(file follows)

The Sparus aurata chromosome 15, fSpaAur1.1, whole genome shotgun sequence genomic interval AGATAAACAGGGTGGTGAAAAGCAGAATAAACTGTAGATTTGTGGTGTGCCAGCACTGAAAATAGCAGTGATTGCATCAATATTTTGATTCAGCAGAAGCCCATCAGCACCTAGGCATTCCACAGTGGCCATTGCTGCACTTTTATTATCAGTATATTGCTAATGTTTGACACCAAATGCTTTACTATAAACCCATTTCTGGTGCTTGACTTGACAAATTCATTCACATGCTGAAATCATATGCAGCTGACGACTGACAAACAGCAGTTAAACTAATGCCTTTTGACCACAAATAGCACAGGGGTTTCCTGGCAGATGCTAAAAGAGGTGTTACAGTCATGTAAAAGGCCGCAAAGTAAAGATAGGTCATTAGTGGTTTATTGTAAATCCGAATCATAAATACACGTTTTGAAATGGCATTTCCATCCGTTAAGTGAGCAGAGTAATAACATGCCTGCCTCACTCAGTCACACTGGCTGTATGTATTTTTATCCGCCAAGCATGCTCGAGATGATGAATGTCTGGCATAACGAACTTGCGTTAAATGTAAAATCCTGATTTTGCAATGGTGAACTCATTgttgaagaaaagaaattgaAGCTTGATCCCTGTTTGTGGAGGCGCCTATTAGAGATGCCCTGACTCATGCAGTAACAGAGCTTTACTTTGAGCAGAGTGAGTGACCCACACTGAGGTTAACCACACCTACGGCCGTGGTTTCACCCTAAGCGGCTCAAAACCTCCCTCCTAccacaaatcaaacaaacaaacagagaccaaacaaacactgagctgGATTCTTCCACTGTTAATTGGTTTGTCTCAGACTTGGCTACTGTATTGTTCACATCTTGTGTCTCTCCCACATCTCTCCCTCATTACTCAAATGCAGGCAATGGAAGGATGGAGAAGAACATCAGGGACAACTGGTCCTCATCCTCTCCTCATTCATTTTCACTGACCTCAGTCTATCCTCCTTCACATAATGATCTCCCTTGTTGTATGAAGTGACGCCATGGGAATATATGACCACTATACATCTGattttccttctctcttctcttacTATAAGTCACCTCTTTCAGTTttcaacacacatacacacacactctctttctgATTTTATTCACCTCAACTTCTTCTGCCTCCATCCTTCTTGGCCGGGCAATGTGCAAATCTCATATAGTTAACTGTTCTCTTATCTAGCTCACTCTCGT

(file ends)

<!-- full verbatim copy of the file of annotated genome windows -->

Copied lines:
The Sparus aurata chromosome 15, fSpaAur1.1, whole genome shotgun sequence genomic interval AGATAAACAGGGTGGTGAAAAGCAGAATAAACTGTAGATTTGTGGTGTGCCAGCACTGAAAATAGCAGTGATTGCATCAATATTTTGATTCAGCAGAAGCCCATCAGCACCTAGGCATTCCACAGTGGCCATTGCTGCACTTTTATTATCAGTATATTGCTAATGTTTGACACCAAATGCTTTACTATAAACCCATTTCTGGTGCTTGACTTGACAAATTCATTCACATGCTGAAATCATATGCAGCTGACGACTGACAAACAGCAGTTAAACTAATGCCTTTTGACCACAAATAGCACAGGGGTTTCCTGGCAGATGCTAAAAGAGGTGTTACAGTCATGTAAAAGGCCGCAAAGTAAAGATAGGTCATTAGTGGTTTATTGTAAATCCGAATCATAAATACACGTTTTGAAATGGCATTTCCATCCGTTAAGTGAGCAGAGTAATAACATGCCTGCCTCACTCAGTCACACTGGCTGTATGTATTTTTATCCGCCAAGCATGCTCGAGATGATGAATGTCTGGCATAACGAACTTGCGTTAAATGTAAAATCCTGATTTTGCAATGGTGAACTCATTgttgaagaaaagaaattgaAGCTTGATCCCTGTTTGTGGAGGCGCCTATTAGAGATGCCCTGACTCATGCAGTAACAGAGCTTTACTTTGAGCAGAGTGAGTGACCCACACTGAGGTTAACCACACCTACGGCCGTGGTTTCACCCTAAGCGGCTCAAAACCTCCCTCCTAccacaaatcaaacaaacaaacagagaccaaacaaacactgagctgGATTCTTCCACTGTTAATTGGTTTGTCTCAGACTTGGCTACTGTATTGTTCACATCTTGTGTCTCTCCCACATCTCTCCCTCATTACTCAAATGCAGGCAATGGAAGGATGGAGAAGAACATCAGGGACAACTGGTCCTCATCCTCTCCTCATTCATTTTCACTGACCTCAGTCTATCCTCCTTCACATAATGATCTCCCTTGTTGTATGAAGTGACGCCATGGGAATATATGACCACTATACATCTGattttccttctctcttctcttacTATAAGTCACCTCTTTCAGTTttcaacacacatacacacacactctctttctgATTTTATTCACCTCAACTTCTTCTGCCTCCATCCTTCTTGGCCGGGCAATGTGCAAATCTCATATAGTTAACTGTTCTCTTATCTAGCTCACTCTCGT